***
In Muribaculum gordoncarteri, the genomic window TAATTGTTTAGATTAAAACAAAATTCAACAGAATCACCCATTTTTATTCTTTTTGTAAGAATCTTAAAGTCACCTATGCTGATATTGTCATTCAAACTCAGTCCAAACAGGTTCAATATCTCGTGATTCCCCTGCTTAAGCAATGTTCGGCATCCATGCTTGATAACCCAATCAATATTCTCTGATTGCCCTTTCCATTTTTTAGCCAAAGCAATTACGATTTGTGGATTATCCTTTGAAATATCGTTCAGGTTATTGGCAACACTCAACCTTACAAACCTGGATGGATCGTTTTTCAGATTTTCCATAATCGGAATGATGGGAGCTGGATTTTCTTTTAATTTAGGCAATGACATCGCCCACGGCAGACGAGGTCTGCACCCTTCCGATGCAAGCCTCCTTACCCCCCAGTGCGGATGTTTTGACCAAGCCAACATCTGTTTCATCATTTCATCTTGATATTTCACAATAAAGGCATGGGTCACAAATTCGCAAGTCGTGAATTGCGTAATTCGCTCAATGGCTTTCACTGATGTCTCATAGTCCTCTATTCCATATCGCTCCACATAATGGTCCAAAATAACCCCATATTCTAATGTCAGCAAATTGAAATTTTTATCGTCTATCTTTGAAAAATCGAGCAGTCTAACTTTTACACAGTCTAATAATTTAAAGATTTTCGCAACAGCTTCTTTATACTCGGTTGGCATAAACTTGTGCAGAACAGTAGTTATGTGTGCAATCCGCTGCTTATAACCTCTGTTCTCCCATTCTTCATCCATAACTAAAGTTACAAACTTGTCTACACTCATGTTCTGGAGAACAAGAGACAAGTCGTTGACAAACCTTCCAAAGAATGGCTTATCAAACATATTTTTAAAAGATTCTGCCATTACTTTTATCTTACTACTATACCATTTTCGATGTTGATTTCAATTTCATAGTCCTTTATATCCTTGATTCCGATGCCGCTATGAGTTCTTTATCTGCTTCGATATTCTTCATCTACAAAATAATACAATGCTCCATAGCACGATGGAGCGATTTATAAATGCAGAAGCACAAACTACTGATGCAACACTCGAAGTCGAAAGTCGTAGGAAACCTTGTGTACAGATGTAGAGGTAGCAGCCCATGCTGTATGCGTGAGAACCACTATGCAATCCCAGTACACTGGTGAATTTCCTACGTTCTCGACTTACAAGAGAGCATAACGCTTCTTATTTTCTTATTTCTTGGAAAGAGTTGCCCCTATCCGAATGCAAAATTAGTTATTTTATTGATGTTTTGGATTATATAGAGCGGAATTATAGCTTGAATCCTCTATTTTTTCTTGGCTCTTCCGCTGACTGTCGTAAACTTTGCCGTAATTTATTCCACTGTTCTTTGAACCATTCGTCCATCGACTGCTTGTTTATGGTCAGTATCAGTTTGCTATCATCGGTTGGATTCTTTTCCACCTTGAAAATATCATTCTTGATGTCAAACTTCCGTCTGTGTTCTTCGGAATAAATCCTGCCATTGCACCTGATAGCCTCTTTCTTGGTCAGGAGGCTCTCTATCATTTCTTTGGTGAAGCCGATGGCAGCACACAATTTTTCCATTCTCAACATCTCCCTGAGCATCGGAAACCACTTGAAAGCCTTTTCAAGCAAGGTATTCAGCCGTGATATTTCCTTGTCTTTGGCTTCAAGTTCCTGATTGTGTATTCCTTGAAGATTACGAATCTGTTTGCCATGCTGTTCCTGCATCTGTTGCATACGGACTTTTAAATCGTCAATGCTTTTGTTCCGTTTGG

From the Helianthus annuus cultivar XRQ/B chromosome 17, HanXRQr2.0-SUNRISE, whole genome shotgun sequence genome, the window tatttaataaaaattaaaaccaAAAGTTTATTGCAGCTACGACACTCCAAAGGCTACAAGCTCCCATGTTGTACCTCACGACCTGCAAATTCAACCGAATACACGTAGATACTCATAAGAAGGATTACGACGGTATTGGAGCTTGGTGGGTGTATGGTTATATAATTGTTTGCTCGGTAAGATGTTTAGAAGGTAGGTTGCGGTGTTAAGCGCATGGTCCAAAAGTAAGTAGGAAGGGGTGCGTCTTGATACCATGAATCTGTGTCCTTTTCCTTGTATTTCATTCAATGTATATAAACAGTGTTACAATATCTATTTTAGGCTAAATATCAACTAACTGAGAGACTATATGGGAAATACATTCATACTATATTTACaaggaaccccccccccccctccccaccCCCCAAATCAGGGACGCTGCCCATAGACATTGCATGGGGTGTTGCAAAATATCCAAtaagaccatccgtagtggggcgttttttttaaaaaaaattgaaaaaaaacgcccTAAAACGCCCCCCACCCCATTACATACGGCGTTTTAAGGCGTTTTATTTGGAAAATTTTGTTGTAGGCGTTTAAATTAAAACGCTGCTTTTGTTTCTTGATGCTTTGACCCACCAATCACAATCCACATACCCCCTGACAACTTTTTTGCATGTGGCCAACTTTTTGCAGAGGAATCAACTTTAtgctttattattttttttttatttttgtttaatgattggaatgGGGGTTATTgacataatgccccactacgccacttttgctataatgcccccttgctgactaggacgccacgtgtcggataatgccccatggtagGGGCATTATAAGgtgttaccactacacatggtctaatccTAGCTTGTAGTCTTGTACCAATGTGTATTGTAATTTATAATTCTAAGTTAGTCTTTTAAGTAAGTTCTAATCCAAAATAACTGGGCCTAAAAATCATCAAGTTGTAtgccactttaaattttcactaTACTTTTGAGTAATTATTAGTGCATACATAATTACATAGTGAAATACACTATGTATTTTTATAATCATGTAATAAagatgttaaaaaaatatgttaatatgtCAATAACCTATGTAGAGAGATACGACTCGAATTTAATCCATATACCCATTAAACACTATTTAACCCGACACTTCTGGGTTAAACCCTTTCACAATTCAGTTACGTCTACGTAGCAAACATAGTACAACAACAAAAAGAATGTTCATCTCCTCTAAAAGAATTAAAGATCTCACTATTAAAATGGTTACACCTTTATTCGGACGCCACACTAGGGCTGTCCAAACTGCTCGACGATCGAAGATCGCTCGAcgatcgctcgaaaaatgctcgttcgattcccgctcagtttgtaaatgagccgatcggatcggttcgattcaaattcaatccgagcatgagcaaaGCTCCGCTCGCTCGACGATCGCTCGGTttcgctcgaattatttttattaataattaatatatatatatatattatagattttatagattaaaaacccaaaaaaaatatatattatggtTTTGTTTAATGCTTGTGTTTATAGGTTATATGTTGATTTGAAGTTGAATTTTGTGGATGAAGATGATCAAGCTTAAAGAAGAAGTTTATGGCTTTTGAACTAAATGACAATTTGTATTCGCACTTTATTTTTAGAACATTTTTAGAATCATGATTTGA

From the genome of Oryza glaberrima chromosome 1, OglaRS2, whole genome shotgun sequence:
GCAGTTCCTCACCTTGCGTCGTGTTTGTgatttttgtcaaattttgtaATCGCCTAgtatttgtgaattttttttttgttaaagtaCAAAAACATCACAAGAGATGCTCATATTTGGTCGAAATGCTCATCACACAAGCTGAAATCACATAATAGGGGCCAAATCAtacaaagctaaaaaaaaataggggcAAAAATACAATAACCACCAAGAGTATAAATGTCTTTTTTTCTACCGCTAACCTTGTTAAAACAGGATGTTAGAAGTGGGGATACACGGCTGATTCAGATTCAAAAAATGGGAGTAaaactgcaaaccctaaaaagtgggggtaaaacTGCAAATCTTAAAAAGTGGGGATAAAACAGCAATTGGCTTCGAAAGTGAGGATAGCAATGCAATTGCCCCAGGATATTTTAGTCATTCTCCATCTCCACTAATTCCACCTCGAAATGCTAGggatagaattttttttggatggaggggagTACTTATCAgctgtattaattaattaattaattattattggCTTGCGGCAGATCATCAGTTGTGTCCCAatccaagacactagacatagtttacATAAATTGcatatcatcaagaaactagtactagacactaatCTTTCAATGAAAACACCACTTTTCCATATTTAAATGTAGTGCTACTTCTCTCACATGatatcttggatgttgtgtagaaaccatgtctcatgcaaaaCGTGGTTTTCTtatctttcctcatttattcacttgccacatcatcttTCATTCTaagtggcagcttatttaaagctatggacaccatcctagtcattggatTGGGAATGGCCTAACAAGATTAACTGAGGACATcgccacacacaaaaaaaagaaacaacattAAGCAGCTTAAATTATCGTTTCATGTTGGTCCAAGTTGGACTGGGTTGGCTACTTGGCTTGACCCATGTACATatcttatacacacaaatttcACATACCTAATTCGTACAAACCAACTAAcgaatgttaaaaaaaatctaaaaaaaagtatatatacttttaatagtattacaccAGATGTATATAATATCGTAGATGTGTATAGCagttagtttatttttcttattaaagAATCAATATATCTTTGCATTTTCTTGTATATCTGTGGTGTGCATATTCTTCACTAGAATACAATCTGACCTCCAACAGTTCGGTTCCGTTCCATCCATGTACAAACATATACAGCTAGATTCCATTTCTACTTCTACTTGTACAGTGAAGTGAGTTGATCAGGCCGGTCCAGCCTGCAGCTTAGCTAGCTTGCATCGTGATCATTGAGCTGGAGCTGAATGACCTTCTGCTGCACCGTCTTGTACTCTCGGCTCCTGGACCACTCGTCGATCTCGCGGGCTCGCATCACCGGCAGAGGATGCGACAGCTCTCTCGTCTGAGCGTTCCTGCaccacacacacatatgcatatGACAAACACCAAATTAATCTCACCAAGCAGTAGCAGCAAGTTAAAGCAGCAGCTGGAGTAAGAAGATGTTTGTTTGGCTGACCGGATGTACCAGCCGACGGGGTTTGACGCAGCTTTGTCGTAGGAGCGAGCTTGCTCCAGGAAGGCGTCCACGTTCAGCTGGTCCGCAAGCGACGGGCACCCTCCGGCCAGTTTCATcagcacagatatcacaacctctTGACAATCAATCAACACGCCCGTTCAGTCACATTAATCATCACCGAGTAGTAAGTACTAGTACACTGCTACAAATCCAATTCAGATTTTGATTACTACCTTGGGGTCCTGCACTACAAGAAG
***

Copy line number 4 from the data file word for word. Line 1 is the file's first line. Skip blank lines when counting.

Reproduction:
GCAGTTCCTCACCTTGCGTCGTGTTTGTgatttttgtcaaattttgtaATCGCCTAgtatttgtgaattttttttttgttaaagtaCAAAAACATCACAAGAGATGCTCATATTTGGTCGAAATGCTCATCACACAAGCTGAAATCACATAATAGGGGCCAAATCAtacaaagctaaaaaaaaataggggcAAAAATACAATAACCACCAAGAGTATAAATGTCTTTTTTTCTACCGCTAACCTTGTTAAAACAGGATGTTAGAAGTGGGGATACACGGCTGATTCAGATTCAAAAAATGGGAGTAaaactgcaaaccctaaaaagtgggggtaaaacTGCAAATCTTAAAAAGTGGGGATAAAACAGCAATTGGCTTCGAAAGTGAGGATAGCAATGCAATTGCCCCAGGATATTTTAGTCATTCTCCATCTCCACTAATTCCACCTCGAAATGCTAGggatagaattttttttggatggaggggagTACTTATCAgctgtattaattaattaattaattattattggCTTGCGGCAGATCATCAGTTGTGTCCCAatccaagacactagacatagtttacATAAATTGcatatcatcaagaaactagtactagacactaatCTTTCAATGAAAACACCACTTTTCCATATTTAAATGTAGTGCTACTTCTCTCACATGatatcttggatgttgtgtagaaaccatgtctcatgcaaaaCGTGGTTTTCTtatctttcctcatttattcacttgccacatcatcttTCATTCTaagtggcagcttatttaaagctatggacaccatcctagtcattggatTGGGAATGGCCTAACAAGATTAACTGAGGACATcgccacacacaaaaaaaagaaacaacattAAGCAGCTTAAATTATCGTTTCATGTTGGTCCAAGTTGGACTGGGTTGGCTACTTGGCTTGACCCATGTACATatcttatacacacaaatttcACATACCTAATTCGTACAAACCAACTAAcgaatgttaaaaaaaatctaaaaaaaagtatatatacttttaatagtattacaccAGATGTATATAATATCGTAGATGTGTATAGCagttagtttatttttcttattaaagAATCAATATATCTTTGCATTTTCTTGTATATCTGTGGTGTGCATATTCTTCACTAGAATACAATCTGACCTCCAACAGTTCGGTTCCGTTCCATCCATGTACAAACATATACAGCTAGATTCCATTTCTACTTCTACTTGTACAGTGAAGTGAGTTGATCAGGCCGGTCCAGCCTGCAGCTTAGCTAGCTTGCATCGTGATCATTGAGCTGGAGCTGAATGACCTTCTGCTGCACCGTCTTGTACTCTCGGCTCCTGGACCACTCGTCGATCTCGCGGGCTCGCATCACCGGCAGAGGATGCGACAGCTCTCTCGTCTGAGCGTTCCTGCaccacacacacatatgcatatGACAAACACCAAATTAATCTCACCAAGCAGTAGCAGCAAGTTAAAGCAGCAGCTGGAGTAAGAAGATGTTTGTTTGGCTGACCGGATGTACCAGCCGACGGGGTTTGACGCAGCTTTGTCGTAGGAGCGAGCTTGCTCCAGGAAGGCGTCCACGTTCAGCTGGTCCGCAAGCGACGGGCACCCTCCGGCCAGTTTCATcagcacagatatcacaacctctTGACAATCAATCAACACGCCCGTTCAGTCACATTAATCATCACCGAGTAGTAAGTACTAGTACACTGCTACAAATCCAATTCAGATTTTGATTACTACCTTGGGGTCCTGCACTACAAGAAG